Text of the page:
Get Rid Of Tiredness and Sleep Less
Does your teenager seem chronically tired Fatigue may come from too little sleep, an exhausting schedule, strenuous activity (a good kind of fatigue), or the emotional ups and downs of adolescence. Feeling tired also may be a symptom of a health problem or low iron levels in blood.
If you're having trouble losing fat, feeling fatigued, slack off during workouts, and feel a general physical malaise, you could be sending your blood sugar levels on a daily roller coaster ride. Chapter 12 shows you why you should control your blood sugar, and how to do it effectively.
As explained earlier, anemia can be defined as a decrease in the amount of hemoglobin in the blood. To make hemoglobin, the body needs iron. If the body doesn't have enough iron available to make hemoglobin, because of either poor dietary intake or poor absorption, iron-deficiency anemia may occur. Tiredness, one of the main symptoms of iron-deficiency anemia, is associated with the tissues of the body not getting enough oxygen. This type of anemia is referred to as a microcytic hypochromic anemia. This means that there are small red blood cells containing lower than normal amounts of hemoglobin.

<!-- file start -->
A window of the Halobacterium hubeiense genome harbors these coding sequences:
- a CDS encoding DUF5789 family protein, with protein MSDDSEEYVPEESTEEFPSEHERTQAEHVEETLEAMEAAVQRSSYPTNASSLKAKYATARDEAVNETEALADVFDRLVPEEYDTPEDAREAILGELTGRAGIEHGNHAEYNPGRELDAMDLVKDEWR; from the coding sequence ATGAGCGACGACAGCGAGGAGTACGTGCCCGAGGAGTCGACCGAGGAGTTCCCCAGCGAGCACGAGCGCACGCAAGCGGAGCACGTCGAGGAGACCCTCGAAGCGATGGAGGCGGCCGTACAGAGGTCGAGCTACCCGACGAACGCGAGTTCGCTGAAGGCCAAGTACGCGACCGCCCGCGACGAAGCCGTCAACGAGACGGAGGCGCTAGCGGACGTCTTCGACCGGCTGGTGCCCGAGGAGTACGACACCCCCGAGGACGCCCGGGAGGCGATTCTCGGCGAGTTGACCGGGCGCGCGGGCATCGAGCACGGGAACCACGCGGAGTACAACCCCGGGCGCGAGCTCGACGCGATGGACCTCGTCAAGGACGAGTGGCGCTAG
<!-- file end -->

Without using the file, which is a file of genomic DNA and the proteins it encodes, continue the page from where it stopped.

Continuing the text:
Rheumatic heart disease (RHD) involves damage to the heart and heart vessels caused by rheumatic fever. A susceptible person acquires a streptococ-cal infection, which may trigger an autoimmune reaction in the heart tissue. Rheumatic fever can cause swelling (inflammation) in the heart, joints, brain, and spinal cord. Rheumatic fever produces fatigue (tiredness) and the infection can damage or weaken heart valves. Problems with the heart may be evident early, or it may occur long after the infection. RHD is characterized by heart murmurs, abnormal pulse rate and rhythm, and congestive heart failure. Acute RHD requires aggressive treatment to prevent heart failure. Chronic RHD requires continuous observation. If poor cardiac function develops, it may be treated with a low-sodium diet and diuretics. Patients with deformed heart valves should be given prophylactic antibiotics before dental and surgical procedures.
Folate deficiency is one of the most common vitamin deficiencies. Early symptoms are nonspecific and include tiredness, irritability, and loss of appetite. Severe folate deficiency leads to macrocytic anemia, a condition in which cells in the bone marrow cannot divide normally and red blood cells remain in a large immature form called macrocytes. Large immature cells also appear along the length of the gastrointestinal tract, resulting in abdominal pain and diarrhea.